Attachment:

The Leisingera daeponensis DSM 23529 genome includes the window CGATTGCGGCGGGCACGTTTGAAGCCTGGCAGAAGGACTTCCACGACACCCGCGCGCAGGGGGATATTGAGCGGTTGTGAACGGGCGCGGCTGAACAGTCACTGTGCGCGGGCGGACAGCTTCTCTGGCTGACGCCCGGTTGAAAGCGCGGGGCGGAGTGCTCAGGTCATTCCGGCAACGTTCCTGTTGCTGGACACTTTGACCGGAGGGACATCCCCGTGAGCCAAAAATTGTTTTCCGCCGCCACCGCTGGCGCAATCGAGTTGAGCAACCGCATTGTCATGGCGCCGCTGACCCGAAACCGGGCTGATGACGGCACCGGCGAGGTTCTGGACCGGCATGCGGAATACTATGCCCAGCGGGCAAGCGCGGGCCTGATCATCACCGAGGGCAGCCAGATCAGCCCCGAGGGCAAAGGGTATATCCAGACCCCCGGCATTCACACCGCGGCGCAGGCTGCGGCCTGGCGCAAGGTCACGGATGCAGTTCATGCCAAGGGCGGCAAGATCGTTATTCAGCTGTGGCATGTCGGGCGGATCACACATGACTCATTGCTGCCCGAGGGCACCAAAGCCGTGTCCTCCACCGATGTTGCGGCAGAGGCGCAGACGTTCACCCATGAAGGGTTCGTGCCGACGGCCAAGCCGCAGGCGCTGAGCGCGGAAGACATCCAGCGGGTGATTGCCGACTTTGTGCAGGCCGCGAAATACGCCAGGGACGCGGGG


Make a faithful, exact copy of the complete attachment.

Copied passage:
The Leisingera daeponensis DSM 23529 genome includes the window CGATTGCGGCGGGCACGTTTGAAGCCTGGCAGAAGGACTTCCACGACACCCGCGCGCAGGGGGATATTGAGCGGTTGTGAACGGGCGCGGCTGAACAGTCACTGTGCGCGGGCGGACAGCTTCTCTGGCTGACGCCCGGTTGAAAGCGCGGGGCGGAGTGCTCAGGTCATTCCGGCAACGTTCCTGTTGCTGGACACTTTGACCGGAGGGACATCCCCGTGAGCCAAAAATTGTTTTCCGCCGCCACCGCTGGCGCAATCGAGTTGAGCAACCGCATTGTCATGGCGCCGCTGACCCGAAACCGGGCTGATGACGGCACCGGCGAGGTTCTGGACCGGCATGCGGAATACTATGCCCAGCGGGCAAGCGCGGGCCTGATCATCACCGAGGGCAGCCAGATCAGCCCCGAGGGCAAAGGGTATATCCAGACCCCCGGCATTCACACCGCGGCGCAGGCTGCGGCCTGGCGCAAGGTCACGGATGCAGTTCATGCCAAGGGCGGCAAGATCGTTATTCAGCTGTGGCATGTCGGGCGGATCACACATGACTCATTGCTGCCCGAGGGCACCAAAGCCGTGTCCTCCACCGATGTTGCGGCAGAGGCGCAGACGTTCACCCATGAAGGGTTCGTGCCGACGGCCAAGCCGCAGGCGCTGAGCGCGGAAGACATCCAGCGGGTGATTGCCGACTTTGTGCAGGCCGCGAAATACGCCAGGGACGCGGGG